10.5. Interrupt handling

ARM commonly uses interrupt to mean interrupt signal. On ARM A-profile and R-profile processors, that means an external IRQ or FIQ interrupt signal. The architecture does not specify how these signals are used. FIQ is often reserved for secure interrupt sources. In earlier architecture versions, FIQ and IRQ were used to denote high and standard interrupt priority, but this is not the case in ARMv8-A.

When the processor takes an exception to AArch64 execution state, all of the PSTATE interrupt masks is set automatically. This means that further exceptions are disabled. If software is to support nested exceptions, for example, to allow a higher priority interrupt to interrupt the handling of a lower priority source, then software needs to explicitly re-enable interrupts.

For the following instruction:

  MSR DAIFClr, #imm

This immediate value is in fact a 4-bit field, as there are also masks for:

Figure 10.6. Interrupt handler in C code

To view this graphic, your browser must support the SVG format. Either install a browser with native support, or install an appropriate plugin such as Adobe SVG Viewer.


An example assembly language IRQ handler might look like this:

IRQ_Handler
                               // Stack all corruptible registers 
     STP X0, X1, [SP, #-16]!   // SP = SP -16
     ...
     STP X2, X3, [SP, #-16]!   // SP = SP - 16
                               // unlike in ARMv7, there is no STM instruction and so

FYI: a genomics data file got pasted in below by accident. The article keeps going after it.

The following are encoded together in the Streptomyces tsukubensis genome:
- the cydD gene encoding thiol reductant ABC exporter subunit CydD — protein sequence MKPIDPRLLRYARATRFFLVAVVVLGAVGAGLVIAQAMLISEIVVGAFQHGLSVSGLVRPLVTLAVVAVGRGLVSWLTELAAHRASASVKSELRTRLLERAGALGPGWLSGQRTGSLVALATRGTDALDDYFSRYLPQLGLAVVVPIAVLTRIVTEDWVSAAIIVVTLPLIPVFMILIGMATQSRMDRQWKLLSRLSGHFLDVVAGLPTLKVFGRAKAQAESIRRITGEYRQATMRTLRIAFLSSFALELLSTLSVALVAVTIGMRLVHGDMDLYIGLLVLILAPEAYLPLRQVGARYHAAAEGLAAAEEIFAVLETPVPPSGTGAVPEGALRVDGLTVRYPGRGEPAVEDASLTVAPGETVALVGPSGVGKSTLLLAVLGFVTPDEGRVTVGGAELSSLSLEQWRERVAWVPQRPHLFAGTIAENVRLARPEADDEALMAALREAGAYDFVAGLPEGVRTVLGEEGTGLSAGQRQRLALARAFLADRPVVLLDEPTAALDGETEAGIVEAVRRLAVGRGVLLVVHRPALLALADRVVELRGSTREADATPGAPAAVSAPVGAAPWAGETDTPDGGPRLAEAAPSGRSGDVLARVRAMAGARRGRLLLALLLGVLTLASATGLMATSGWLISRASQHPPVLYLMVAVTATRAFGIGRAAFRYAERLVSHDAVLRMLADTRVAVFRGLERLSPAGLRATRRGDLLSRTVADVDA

// we may need several STP instructions

   BL read_irq_source          // a function to work out why we took an interrupt 
                               // and clear the request
   BL C_irq_handler            // the C interrupt handler
                               // restore from stack the corruptible registers 
   LDP X2, X3, [SP], #16       // S = SP + 16
   LDP X0, X1, [SP], #16       // S = SP + 16
     … 
   ERET 

However, from a performance point of view, the following sequence might be preferable:

IRQ_Handler
     SUB SP, SP, #<frame_size> // SP = SP - <frame_size>
     STP X0, X1, [SP}          // Store X0 and X1 at the base of the frame
     STP X2, X3, [SP]          // Store X2 and X3 at the base of the frame + 16 bytes
     ...                       // more register storing
     ...
                               // Interrupt handling

   BL read_irq_source          // a function to work out why we took an interrupt 
                               // and clear the request
   BL C_irq_handler            // the C interrupt handler
                               // restore from stack the corruptible registers 
     LDP X0, X1, [SP]          // Load X0 and X1 at the base of the frame
     LDP X2, X3, [SP]          // Load X2 and X3 at the base of the frame + 16 bytes
     ...                       // more register loading
     ADD SP, SP, #<frame_size> // Restore SP at its original value
     … 
   ERET 

Figure 10.7. Handling nested interrupts

To view this graphic, your browser must support the SVG format. Either install a browser with native support, or install an appropriate plugin such as Adobe SVG Viewer.


The nested handler requires a little extra code. It must preserve on the stack the contents of SPSR_EL1 and ELR_EL1. We must also re-enable IRQs after determining (and clearing) the interrupt source. However (unlike in ARMv7-A), as the link register for subroutine calls is different to the link register for exceptions, we avoid having to do anything special with LR or modes.

Copyright © 2015 ARM. All rights reserved.ARM DEN0024A
Non-ConfidentialID050815